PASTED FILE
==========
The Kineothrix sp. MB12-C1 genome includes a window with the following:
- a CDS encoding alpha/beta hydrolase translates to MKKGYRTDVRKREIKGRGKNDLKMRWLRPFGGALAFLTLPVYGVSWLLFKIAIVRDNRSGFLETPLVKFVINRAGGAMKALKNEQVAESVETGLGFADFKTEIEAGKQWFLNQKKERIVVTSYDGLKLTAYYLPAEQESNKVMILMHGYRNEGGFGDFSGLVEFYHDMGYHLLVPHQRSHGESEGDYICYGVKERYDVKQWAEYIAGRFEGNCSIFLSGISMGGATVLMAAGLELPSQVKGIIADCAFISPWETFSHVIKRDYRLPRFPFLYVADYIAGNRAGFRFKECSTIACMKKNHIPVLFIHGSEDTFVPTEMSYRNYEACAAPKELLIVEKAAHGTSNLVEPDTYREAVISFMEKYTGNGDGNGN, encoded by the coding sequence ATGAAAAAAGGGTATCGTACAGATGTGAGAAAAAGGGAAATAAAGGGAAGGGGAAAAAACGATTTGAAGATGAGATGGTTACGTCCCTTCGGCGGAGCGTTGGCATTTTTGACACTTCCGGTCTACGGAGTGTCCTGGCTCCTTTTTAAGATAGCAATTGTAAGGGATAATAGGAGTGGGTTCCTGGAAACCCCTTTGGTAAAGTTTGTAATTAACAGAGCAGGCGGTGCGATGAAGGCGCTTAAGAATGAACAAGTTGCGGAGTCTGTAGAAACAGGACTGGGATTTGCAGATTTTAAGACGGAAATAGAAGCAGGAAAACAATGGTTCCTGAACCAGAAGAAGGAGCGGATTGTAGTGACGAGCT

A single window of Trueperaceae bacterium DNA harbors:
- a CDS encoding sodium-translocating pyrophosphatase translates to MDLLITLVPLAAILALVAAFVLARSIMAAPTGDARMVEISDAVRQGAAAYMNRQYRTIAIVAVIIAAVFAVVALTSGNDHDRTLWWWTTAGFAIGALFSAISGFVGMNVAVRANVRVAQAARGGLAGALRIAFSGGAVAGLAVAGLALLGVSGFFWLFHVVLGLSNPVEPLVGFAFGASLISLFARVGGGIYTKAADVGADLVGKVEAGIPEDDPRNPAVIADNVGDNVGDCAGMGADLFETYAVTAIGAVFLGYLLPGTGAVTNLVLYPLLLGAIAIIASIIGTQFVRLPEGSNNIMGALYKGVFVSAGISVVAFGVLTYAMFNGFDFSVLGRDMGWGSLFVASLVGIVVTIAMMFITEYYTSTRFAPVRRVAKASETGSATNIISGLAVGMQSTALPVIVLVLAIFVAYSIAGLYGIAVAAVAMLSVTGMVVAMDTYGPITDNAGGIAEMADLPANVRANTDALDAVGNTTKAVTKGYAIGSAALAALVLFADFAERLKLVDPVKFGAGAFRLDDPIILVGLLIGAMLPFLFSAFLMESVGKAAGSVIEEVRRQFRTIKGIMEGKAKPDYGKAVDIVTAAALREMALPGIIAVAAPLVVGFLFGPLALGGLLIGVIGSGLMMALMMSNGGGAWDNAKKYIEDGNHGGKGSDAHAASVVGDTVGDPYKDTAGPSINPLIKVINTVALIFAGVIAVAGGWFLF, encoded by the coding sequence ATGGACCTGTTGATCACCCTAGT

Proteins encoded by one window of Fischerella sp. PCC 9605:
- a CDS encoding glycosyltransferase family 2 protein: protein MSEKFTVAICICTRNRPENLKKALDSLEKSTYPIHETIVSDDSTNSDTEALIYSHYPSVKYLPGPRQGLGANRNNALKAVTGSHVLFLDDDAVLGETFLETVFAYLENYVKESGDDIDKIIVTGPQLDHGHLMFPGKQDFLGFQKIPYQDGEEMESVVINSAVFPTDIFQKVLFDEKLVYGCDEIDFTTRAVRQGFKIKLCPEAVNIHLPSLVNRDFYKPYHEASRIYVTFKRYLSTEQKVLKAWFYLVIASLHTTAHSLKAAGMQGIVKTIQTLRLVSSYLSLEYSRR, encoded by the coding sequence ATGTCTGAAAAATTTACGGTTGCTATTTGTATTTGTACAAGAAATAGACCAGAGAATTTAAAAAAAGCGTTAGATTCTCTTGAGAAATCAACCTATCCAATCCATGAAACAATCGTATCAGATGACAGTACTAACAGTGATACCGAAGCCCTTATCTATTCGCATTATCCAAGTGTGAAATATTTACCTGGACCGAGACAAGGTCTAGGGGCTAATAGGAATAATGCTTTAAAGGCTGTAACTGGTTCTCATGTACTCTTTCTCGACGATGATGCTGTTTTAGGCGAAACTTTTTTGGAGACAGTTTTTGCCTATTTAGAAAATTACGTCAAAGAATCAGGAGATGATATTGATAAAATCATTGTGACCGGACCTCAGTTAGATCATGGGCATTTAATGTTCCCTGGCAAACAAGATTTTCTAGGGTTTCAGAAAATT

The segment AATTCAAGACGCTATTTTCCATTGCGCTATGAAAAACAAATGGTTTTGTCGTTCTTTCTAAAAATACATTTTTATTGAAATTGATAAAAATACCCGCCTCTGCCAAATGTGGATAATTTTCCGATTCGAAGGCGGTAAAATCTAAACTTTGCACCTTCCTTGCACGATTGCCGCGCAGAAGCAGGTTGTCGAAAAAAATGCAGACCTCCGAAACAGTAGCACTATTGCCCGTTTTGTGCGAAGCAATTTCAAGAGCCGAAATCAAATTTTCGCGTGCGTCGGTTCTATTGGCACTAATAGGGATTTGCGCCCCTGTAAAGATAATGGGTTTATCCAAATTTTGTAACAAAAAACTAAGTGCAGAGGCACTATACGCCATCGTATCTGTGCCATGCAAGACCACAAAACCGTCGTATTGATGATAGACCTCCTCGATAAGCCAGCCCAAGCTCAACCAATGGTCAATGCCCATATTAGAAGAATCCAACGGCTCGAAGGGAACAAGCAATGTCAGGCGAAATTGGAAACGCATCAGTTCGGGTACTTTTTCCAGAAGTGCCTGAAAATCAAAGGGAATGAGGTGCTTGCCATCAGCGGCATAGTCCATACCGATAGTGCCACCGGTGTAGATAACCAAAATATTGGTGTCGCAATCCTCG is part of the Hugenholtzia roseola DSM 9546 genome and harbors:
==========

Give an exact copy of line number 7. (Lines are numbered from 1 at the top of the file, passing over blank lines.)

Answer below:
The segment AATTCAAGACGCTATTTTCCATTGCGCTATGAAAAACAAATGGTTTTGTCGTTCTTTCTAAAAATACATTTTTATTGAAATTGATAAAAATACCCGCCTCTGCCAAATGTGGATAATTTTCCGATTCGAAGGCGGTAAAATCTAAACTTTGCACCTTCCTTGCACGATTGCCGCGCAGAAGCAGGTTGTCGAAAAAAATGCAGACCTCCGAAACAGTAGCACTATTGCCCGTTTTGTGCGAAGCAATTTCAAGAGCCGAAATCAAATTTTCGCGTGCGTCGGTTCTATTGGCACTAATAGGGATTTGCGCCCCTGTAAAGATAATGGGTTTATCCAAATTTTGTAACAAAAAACTAAGTGCAGAGGCACTATACGCCATCGTATCTGTGCCATGCAAGACCACAAAACCGTCGTATTGATGATAGACCTCCTCGATAAGCCAGCCCAAGCTCAACCAATGGTCAATGCCCATATTAGAAGAATCCAACGGCTCGAAGGGAACAAGCAATGTCAGGCGAAATTGGAAACGCATCAGTTCGGGTACTTTTTCCAGAAGTGCCTGAAAATCAAAGGGAATGAGGTGCTTGCCATCAGCGGCATAGTCCATACCGATAGTGCCACCGGTGTAGATAACCAAAATATTGGTGTCGCAATCCTCG is part of the Hugenholtzia roseola DSM 9546 genome and harbors: